Original Article – Clinical
Chronic Hypertrophic Ganglioneuritis Mimicking Spinal Nerve Neoplasia: Clinical, Imaging, Pathologic Findings, and Outcome after Surgical Treatment
Article first published online: 15 NOV 2012
© Copyright 2012 by The American College of Veterinary Surgeons
Volume 42, Issue 1, pages 91–98, January 2013
How to Cite
Ródenas, S., Summers, B. A., Saveraid, T., Denning, A. and Marioni-Henry, K. (2013), Chronic Hypertrophic Ganglioneuritis Mimicking Spinal Nerve Neoplasia: Clinical, Imaging, Pathologic Findings, and Outcome after Surgical Treatment. Veterinary Surgery, 42: 91–98. doi: 10.1111/j.1532-950X.2012.01045.x
- Issue published online: 3 JAN 2013
- Article first published online: 15 NOV 2012
- Manuscript Accepted: APR 2012
- Manuscript Received: OCT 2011
To report the clinical, imaging, pathologic findings, surgical planning, and long-term outcome after surgery in a dog with neurologic deficits because of a hypertrophic ganglioneuritis that compressed the spinal cord.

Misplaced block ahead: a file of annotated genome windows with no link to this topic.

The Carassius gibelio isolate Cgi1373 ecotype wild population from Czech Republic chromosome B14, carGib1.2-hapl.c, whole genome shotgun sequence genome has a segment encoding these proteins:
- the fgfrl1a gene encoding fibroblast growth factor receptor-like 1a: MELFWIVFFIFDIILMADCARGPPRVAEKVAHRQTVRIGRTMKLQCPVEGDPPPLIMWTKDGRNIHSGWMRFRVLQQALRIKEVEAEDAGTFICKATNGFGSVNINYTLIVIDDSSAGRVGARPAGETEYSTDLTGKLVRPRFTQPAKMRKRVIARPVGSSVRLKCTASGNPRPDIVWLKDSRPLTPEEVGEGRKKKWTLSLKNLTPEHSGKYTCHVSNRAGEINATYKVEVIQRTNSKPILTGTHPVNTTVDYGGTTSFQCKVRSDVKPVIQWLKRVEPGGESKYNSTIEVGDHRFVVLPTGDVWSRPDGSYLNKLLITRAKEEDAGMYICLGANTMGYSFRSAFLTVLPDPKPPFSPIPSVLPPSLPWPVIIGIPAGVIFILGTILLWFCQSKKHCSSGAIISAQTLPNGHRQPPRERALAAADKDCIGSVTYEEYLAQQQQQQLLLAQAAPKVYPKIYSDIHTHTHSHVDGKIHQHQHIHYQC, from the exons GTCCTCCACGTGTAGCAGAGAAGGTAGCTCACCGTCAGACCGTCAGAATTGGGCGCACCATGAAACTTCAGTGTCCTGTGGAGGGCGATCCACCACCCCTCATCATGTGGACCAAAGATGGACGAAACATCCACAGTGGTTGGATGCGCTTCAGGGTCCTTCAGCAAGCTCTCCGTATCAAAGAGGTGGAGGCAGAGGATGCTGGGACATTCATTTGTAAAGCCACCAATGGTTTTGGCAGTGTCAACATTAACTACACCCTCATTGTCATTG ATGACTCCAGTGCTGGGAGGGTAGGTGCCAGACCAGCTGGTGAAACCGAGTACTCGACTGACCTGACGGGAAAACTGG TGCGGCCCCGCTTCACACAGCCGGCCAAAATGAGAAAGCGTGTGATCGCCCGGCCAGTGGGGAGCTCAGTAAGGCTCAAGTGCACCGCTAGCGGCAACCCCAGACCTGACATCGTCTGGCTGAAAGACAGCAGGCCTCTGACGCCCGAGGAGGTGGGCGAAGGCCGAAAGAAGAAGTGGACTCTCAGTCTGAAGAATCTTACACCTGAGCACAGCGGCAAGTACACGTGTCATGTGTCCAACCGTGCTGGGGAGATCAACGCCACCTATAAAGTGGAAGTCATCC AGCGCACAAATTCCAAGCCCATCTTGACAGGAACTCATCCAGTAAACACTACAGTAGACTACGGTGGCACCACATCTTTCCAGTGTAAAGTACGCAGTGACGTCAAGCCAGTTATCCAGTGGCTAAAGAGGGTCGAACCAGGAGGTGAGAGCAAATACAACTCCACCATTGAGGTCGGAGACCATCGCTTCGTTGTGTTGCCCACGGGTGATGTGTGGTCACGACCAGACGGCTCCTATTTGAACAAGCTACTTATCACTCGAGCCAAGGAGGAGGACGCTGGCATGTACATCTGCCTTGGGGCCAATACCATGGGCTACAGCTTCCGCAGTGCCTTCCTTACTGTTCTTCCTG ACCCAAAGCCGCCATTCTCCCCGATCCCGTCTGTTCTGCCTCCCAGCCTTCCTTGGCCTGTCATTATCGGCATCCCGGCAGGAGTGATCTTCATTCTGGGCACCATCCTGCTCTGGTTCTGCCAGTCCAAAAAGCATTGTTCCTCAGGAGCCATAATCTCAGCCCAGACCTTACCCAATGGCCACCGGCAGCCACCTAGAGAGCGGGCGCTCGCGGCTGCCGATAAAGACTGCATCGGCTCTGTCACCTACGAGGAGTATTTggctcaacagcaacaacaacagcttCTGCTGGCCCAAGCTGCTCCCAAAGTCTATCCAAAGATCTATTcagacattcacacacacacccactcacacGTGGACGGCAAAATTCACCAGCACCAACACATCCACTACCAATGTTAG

An 8-year-old male intact Yorkshire terrier.
The dog had ambulatory tetraparesis and neurologic examination was consistent with a C1-C5 myelopathy. Magnetic resonance imaging (MRI) revealed enlargement of the left C2 spinal nerve causing compression of the spinal cord. The main differential diagnosis was spinal nerve neoplasia with compression and possibly spinal cord invasion. On ultrasonography, there was enlargement of the spinal nerve and fine needle aspiration did not show evidence of neoplasia. Fascicular biopsy of the spinal nerve was consistent with enlargement because of chronic inflammation (hypertrophic neuritis).
Hemilaminectomy followed by durotomy and rhizotomy allowed resection of an intradural-extramedullary mass that was the enlarged left C2 spinal nerve. Histopathology was consistent with a hypertrophic ganglioneuritis. Thirteen months later the dog remained free of clinical signs.
Hypertrophic neuritis affecting the spinal nerves may be misdiagnosed as spinal nerve neoplasia that in dogs is usually malignant with a poor prognosis. Focal spinal nerve lesions with compression of the spinal cord evident on MRI may be inflammatory and are not necessarily a neoplastic condition.